Itzel's mother, Marisol Aguirre-Flores, an organizer of the Migrant Trail Walk, says that she does the walk because, "I am able to leave an offering, to offer a little bit of sweat, a little bit of struggle for those people who are disenfranchised. . . . It is important to me to have my daughter raised in a way in which she is conscious that things aren't fair and people are not treated equally, based on where they were born or what they look like."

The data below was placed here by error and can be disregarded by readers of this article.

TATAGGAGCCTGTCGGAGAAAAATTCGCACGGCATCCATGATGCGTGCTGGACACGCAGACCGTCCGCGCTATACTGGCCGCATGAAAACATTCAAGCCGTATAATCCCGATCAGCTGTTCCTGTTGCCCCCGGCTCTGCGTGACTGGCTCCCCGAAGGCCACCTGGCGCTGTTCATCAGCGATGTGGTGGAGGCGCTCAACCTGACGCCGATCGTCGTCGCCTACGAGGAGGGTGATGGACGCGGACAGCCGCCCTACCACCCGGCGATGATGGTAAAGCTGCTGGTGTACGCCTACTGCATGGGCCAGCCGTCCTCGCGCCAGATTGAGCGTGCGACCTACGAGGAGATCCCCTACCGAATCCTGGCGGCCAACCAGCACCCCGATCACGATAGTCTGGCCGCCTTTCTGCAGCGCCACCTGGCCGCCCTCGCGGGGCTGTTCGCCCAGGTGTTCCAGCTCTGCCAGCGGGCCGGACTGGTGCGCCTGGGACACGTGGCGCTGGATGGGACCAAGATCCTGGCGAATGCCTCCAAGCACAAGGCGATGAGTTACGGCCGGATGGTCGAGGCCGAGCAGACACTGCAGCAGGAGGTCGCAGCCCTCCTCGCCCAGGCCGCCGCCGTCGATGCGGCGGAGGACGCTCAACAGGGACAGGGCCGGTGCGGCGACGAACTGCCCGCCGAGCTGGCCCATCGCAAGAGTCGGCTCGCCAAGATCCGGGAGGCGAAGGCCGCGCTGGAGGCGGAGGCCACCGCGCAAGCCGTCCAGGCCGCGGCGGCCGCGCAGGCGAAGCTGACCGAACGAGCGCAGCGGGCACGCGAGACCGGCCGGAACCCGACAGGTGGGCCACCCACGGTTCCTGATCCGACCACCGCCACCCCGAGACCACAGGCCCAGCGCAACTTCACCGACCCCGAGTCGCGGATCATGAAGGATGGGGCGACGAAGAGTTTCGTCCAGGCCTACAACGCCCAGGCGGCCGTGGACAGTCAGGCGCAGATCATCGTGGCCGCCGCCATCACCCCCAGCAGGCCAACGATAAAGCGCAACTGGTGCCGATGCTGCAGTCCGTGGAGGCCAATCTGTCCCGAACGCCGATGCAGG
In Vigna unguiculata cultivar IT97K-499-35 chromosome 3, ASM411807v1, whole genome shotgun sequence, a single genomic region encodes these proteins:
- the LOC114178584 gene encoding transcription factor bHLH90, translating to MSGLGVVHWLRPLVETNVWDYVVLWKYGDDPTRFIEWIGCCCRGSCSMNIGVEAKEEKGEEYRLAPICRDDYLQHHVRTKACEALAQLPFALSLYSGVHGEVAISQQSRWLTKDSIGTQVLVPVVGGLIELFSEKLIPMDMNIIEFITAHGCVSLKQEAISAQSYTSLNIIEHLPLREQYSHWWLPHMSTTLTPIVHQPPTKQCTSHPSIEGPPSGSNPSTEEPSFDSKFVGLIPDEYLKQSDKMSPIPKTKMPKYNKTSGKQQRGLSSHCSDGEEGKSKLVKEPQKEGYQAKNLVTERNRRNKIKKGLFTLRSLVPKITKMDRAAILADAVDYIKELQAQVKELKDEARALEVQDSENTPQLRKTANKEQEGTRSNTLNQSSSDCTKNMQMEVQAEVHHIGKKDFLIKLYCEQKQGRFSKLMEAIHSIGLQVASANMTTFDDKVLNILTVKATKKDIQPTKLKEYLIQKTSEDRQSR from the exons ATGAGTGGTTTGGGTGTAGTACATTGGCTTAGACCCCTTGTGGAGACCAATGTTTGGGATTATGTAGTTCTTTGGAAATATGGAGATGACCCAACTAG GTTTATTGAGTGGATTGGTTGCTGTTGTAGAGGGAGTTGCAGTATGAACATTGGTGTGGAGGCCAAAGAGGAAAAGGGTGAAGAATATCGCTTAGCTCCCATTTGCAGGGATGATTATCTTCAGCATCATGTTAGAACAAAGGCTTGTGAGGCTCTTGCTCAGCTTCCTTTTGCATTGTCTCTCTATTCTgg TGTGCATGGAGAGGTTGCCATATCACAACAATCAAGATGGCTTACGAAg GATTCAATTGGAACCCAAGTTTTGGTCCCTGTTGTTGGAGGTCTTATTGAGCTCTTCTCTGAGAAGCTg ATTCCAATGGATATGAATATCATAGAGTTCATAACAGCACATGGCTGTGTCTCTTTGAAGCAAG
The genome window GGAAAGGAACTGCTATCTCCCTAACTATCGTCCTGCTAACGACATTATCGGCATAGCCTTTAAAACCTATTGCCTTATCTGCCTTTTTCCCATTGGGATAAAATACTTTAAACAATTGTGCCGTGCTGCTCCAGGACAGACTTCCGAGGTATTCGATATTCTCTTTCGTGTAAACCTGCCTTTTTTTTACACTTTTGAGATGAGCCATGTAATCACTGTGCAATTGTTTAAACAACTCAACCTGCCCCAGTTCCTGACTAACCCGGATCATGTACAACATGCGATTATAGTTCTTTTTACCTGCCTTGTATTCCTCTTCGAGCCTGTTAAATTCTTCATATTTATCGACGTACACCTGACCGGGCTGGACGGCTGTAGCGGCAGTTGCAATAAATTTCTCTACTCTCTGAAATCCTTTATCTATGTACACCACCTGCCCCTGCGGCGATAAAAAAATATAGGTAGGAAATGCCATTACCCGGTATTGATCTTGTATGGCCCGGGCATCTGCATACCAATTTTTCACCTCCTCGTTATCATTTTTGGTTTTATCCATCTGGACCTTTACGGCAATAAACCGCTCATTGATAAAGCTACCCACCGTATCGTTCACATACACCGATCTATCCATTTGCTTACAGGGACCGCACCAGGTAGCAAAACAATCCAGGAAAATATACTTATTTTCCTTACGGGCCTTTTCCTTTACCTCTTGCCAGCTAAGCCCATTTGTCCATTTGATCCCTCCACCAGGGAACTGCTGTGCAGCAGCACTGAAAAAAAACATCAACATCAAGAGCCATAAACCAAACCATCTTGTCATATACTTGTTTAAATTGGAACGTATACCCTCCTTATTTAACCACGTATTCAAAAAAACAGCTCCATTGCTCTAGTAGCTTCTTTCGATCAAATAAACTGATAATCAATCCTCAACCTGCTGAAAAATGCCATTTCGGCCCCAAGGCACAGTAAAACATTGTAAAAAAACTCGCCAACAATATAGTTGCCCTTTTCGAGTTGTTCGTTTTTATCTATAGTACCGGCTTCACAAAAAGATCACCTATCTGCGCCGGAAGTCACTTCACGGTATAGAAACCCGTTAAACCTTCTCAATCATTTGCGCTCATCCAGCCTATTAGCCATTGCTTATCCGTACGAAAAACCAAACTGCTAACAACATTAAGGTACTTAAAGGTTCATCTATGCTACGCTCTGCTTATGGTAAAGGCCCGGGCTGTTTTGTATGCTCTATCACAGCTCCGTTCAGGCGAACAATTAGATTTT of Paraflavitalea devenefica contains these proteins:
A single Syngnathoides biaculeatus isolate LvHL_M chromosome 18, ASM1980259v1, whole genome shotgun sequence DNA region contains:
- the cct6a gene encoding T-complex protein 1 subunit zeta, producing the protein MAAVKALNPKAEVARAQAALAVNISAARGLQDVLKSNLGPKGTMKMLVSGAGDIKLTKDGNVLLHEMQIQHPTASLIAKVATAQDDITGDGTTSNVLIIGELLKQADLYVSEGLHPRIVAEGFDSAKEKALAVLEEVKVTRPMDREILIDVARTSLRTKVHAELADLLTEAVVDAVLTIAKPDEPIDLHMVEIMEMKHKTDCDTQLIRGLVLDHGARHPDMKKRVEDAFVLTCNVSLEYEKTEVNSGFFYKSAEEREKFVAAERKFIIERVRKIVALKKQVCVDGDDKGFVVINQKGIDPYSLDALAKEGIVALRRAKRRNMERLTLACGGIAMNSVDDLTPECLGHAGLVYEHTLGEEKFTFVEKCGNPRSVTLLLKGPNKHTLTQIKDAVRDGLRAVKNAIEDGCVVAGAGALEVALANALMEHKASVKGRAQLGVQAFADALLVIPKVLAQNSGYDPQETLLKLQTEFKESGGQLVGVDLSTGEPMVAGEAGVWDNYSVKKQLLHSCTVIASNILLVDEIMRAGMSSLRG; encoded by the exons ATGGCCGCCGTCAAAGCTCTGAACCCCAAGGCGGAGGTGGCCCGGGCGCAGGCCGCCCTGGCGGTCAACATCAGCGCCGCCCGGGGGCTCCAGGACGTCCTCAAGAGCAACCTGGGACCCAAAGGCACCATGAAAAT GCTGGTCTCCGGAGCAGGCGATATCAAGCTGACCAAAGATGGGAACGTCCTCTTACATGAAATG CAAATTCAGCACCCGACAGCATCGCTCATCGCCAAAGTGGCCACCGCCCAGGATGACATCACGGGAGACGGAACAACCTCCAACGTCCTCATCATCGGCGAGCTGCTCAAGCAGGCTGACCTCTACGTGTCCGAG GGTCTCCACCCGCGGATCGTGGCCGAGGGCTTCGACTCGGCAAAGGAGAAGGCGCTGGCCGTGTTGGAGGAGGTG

There is applause from the small group gathered at Kennedy Park as Itzel leads the walkers to the finish line. Itzel told me on the day we walked 16 miles that she was excited "because I wanted to walk the migrant trail for several years, because I just wanted to finish the journey of the person on my cross or any person who died trying because they didn't have enough food or water." At the park, she placed her cross on the trunk of a big tree, finally completing at least one part of a long journey.